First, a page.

Ordenador (or-deh-na-DOR) = computer — Do NOT use computadora in Spain, even though it’s popular in Latin America. I made that mistake and my host mom was very quick to correct me.
Coche (KO-cheh) = car — Don’t use carro in Spain, that’s more of a Latin American term
Conducir (kon-doo-THEER) = to drive — Don’t use manejar when referring to driving a car (they way you’d use it in Latin America). In Spain, manejar means “to handle” or “to manage” something. (E.g: Yo quiero conducir. = “I want to drive.” // Sigue estos pasos para manejar el estres. = “Follow these steps to handle/manage stress.”)
Móvil (MO-veel) = cell phone — Don’t use celular in Spain, for the same reason as carro.
Bocadillo (bo-ka-DEE-yo) = sandwich; snack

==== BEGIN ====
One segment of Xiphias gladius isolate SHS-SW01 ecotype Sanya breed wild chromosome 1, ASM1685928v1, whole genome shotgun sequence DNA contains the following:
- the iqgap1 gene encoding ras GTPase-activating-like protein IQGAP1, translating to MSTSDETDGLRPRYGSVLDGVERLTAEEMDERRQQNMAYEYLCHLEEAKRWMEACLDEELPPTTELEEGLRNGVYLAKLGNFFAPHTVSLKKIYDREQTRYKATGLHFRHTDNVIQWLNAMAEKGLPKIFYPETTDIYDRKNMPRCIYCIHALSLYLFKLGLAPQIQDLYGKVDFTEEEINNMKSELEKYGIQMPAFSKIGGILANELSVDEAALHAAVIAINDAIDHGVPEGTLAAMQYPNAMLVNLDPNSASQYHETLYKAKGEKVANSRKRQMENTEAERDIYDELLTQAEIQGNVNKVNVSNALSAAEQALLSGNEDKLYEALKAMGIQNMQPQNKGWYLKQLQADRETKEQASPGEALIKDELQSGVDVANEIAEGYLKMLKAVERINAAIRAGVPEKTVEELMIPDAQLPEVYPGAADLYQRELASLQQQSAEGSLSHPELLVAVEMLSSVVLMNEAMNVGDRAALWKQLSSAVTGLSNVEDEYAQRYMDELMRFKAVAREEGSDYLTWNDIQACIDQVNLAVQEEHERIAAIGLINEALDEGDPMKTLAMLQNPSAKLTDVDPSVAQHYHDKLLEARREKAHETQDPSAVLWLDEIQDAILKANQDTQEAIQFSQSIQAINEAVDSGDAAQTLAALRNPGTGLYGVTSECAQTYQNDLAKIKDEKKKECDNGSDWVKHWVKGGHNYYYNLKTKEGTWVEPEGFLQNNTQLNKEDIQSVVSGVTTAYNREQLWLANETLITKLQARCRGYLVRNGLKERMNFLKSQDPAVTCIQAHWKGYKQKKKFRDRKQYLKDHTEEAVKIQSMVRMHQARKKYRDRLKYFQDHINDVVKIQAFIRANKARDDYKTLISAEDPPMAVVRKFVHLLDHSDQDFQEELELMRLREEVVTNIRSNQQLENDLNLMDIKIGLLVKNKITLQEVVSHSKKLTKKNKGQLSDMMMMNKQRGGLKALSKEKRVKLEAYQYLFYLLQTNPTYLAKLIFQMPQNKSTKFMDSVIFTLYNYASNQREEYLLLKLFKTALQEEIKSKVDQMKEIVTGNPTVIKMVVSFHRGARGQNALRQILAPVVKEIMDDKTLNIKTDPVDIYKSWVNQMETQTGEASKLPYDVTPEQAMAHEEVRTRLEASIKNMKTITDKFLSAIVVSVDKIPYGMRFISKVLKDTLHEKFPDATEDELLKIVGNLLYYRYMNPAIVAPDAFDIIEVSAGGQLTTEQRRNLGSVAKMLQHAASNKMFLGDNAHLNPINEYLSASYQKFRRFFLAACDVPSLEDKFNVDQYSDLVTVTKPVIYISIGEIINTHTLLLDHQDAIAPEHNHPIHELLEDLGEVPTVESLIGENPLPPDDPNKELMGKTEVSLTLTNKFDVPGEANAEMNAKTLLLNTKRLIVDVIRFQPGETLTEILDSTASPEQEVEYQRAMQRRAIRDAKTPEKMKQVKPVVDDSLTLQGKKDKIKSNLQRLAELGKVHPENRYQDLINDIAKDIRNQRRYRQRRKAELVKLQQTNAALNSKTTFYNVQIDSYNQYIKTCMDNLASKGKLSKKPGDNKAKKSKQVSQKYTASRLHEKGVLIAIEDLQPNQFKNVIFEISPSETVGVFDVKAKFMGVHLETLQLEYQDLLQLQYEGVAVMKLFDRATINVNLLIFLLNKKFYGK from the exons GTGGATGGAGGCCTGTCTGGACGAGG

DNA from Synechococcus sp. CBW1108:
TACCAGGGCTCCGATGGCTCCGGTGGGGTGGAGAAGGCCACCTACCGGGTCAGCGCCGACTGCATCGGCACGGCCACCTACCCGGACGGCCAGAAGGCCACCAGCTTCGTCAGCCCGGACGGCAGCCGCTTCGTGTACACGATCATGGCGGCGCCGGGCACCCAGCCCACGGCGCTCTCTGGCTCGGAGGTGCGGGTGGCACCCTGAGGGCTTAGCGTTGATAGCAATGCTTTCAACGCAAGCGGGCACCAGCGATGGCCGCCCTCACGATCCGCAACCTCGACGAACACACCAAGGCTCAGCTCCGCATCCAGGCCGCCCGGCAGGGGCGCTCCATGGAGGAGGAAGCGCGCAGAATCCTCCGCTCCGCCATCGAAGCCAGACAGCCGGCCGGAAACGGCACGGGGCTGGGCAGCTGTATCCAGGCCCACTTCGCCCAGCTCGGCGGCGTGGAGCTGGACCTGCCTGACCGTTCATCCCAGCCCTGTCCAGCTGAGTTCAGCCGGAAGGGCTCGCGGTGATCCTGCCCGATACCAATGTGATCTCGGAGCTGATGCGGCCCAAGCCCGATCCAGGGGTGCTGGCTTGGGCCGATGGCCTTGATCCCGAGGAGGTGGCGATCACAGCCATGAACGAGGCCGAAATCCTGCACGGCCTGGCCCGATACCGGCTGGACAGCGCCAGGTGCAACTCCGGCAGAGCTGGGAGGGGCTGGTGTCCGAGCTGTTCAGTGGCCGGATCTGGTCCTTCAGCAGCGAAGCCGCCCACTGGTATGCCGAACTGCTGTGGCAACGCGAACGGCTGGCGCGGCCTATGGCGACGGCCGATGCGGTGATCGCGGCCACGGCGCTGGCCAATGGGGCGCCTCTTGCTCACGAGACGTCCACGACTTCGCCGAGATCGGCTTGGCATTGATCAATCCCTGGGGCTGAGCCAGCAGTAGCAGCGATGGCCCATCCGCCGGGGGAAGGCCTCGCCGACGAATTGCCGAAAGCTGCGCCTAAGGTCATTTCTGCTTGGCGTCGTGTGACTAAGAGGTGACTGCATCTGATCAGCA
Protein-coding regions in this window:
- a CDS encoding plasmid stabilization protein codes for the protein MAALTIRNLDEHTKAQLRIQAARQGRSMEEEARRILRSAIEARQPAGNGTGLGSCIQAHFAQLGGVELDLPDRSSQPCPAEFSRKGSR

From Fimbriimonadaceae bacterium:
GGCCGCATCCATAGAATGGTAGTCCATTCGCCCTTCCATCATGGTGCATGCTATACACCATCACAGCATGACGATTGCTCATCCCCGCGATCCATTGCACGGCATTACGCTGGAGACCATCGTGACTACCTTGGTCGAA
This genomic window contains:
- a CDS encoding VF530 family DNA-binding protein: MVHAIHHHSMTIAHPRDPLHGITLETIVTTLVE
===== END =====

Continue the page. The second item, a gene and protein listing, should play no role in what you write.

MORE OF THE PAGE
Chino (CHEE-no) = a cheap convenience store, usually open a bit later than most other stores. I love ‘em. They get their name because most of these stores are owned by Asians. I “know people” who bought a bottle of wine for 1 Euro from a chino. 😛
Guiri (GEE-ree) = foreigner — This is what Spaniards call you behind your back. Or to your face. Your Spanish friends might use it with you as a term of endearment. (Pronunciation notes: it’s a hard “g” like in the word “guide”; the “r” is pronounced almost like a soft “d” (like the letter “t” in “water” — most U.S. Americans don’t say “wah-ter,” it’s more like “wah-der”); and the word is said very quickly, at around the same pace you would use for the words “itty” and “bitty”)